Ganciclovir and Valganciclovir Use in Children

Marcia L. Buck, Pharm.D., FCCP, FPPAG


Pediatr Pharm. 2009;15(10) 

In This Article

Adverse Effects

Among the most commonly reported adverse effects with ganciclovir and valganciclovir are lab test abnormalities, including neutropenia (in 3–41% of patients in adult trials), thrombocytopenia (1–65%), and an increase in serum creatinine (4–69%). Other adverse effects include fever (30–48%), nausea and diarrhea (41–48%), tremor (28%), headache (22%), anorexia (14–19%), hypertension (18%), insomnia (16%), vomiting (11–21%), diaphoresis (11–14%), pruritus (5–10%), and infections (4–15%). Retinal detachment has been reported in patients with CMV retinitis, but a relationship to treatment has not been established. Rare, but severe adverse reactions include hypersensitivity and paresthesias.[1–4]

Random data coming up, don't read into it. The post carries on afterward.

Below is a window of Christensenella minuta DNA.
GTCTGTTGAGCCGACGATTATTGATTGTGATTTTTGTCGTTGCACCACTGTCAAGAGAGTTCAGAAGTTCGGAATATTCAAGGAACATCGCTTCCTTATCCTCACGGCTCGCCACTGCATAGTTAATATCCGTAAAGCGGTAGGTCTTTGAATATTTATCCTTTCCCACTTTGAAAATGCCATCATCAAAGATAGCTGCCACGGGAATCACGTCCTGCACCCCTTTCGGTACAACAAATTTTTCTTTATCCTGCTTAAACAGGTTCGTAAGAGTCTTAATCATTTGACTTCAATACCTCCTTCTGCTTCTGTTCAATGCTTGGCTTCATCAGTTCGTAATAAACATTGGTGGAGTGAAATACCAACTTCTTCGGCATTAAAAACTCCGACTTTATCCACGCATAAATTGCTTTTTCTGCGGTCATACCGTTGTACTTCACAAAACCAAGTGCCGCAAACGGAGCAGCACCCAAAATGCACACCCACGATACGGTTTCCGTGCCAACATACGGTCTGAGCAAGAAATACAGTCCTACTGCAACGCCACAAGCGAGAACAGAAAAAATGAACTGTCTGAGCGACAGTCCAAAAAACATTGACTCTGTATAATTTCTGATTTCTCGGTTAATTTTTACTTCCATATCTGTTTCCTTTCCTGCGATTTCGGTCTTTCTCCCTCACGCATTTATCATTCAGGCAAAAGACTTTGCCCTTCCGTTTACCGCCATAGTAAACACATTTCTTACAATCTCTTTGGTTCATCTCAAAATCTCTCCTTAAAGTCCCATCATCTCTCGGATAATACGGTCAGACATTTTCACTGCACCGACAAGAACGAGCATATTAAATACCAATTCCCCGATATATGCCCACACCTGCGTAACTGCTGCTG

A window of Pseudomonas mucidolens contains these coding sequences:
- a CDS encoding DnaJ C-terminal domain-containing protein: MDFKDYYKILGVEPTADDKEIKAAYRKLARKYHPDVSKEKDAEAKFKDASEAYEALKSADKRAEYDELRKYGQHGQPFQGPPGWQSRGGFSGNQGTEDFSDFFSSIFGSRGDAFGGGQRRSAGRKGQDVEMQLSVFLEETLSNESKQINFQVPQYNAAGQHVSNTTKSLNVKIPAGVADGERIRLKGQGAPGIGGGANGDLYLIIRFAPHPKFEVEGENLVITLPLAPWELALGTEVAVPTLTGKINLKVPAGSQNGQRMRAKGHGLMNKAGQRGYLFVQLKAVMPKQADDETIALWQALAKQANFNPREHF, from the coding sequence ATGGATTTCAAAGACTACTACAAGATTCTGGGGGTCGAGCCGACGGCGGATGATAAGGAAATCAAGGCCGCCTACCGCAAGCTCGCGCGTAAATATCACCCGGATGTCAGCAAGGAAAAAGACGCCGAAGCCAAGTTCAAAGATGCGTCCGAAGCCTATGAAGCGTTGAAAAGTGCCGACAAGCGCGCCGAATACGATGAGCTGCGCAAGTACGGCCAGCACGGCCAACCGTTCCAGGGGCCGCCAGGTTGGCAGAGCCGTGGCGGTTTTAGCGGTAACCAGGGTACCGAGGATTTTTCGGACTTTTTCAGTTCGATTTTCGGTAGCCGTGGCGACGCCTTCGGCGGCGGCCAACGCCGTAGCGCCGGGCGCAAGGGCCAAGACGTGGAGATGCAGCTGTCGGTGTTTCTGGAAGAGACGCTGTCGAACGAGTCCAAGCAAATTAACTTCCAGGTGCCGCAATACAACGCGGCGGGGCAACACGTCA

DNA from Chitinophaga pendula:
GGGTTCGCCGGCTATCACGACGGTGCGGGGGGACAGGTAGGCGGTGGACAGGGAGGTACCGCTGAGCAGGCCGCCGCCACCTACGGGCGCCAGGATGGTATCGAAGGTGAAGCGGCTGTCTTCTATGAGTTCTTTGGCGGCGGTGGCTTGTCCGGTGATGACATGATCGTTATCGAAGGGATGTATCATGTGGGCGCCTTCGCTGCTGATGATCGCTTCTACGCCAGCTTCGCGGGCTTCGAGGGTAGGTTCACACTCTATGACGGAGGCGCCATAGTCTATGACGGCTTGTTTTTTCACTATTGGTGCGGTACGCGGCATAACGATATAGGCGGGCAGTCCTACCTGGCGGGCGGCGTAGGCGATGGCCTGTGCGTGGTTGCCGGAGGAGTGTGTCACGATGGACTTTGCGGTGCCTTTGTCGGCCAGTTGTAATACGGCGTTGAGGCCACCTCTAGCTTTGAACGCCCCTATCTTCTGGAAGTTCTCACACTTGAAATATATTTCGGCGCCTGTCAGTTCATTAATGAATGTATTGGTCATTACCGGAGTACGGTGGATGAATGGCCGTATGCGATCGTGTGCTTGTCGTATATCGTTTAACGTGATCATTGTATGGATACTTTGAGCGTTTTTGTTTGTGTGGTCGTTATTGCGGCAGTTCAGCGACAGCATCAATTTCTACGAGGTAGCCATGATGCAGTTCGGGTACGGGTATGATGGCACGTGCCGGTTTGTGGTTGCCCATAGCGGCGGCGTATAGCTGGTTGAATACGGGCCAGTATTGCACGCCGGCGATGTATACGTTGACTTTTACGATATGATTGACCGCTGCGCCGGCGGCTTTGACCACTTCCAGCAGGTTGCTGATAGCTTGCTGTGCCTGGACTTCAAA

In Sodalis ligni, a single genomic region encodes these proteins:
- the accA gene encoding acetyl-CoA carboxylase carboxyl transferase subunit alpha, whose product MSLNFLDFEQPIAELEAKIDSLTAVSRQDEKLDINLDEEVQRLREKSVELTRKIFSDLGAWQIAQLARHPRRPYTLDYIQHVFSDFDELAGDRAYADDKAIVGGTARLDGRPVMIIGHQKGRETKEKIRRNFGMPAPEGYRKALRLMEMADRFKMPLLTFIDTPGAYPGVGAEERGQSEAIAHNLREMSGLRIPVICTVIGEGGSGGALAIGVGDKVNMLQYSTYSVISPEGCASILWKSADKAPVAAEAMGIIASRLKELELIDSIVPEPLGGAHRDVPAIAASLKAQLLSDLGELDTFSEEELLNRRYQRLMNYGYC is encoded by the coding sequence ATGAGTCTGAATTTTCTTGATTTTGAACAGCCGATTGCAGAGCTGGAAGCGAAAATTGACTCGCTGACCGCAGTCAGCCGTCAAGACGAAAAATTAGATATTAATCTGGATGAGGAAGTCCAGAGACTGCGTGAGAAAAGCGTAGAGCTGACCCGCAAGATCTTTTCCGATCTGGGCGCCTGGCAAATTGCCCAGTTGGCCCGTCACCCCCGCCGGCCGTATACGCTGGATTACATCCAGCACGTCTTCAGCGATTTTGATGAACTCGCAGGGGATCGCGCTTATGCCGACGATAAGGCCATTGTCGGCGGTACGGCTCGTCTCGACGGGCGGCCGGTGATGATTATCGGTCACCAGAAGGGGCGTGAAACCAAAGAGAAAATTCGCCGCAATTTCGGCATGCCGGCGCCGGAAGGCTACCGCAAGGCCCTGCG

Adverse effects reported in pediatric clinical trials have been similar to those reported in adults. In a study of 120 immunocompromised children with CMV infection, the most common adverse effects were granulocytopenia (17%) and thrombocytopenia (10%). In another study of 16 children, the adverse effects included hypokalemia (25%), decreased renal function, sepsis, or thrombocytopenia (19%), leukopenia, coagulation disorders, hypertension, pneumonia, or immune system disorders (13%).[1–4]


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